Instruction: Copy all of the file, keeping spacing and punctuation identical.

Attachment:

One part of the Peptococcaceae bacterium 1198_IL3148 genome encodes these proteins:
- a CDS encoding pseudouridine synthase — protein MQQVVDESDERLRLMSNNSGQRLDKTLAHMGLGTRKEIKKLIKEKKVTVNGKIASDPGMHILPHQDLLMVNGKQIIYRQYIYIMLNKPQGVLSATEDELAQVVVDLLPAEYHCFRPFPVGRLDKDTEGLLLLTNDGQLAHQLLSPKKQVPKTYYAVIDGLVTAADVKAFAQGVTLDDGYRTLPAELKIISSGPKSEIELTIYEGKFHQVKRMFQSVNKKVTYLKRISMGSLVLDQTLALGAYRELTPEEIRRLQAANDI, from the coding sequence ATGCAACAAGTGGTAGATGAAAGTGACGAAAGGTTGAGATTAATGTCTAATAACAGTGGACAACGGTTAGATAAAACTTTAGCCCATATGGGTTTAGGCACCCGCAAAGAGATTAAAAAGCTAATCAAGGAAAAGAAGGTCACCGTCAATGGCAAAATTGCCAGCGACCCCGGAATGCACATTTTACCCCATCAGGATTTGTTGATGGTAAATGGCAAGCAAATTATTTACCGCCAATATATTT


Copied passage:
One part of the Peptococcaceae bacterium 1198_IL3148 genome encodes these proteins:
- a CDS encoding pseudouridine synthase — protein MQQVVDESDERLRLMSNNSGQRLDKTLAHMGLGTRKEIKKLIKEKKVTVNGKIASDPGMHILPHQDLLMVNGKQIIYRQYIYIMLNKPQGVLSATEDELAQVVVDLLPAEYHCFRPFPVGRLDKDTEGLLLLTNDGQLAHQLLSPKKQVPKTYYAVIDGLVTAADVKAFAQGVTLDDGYRTLPAELKIISSGPKSEIELTIYEGKFHQVKRMFQSVNKKVTYLKRISMGSLVLDQTLALGAYRELTPEEIRRLQAANDI, from the coding sequence ATGCAACAAGTGGTAGATGAAAGTGACGAAAGGTTGAGATTAATGTCTAATAACAGTGGACAACGGTTAGATAAAACTTTAGCCCATATGGGTTTAGGCACCCGCAAAGAGATTAAAAAGCTAATCAAGGAAAAGAAGGTCACCGTCAATGGCAAAATTGCCAGCGACCCCGGAATGCACATTTTACCCCATCAGGATTTGTTGATGGTAAATGGCAAGCAAATTATTTACCGCCAATATATTT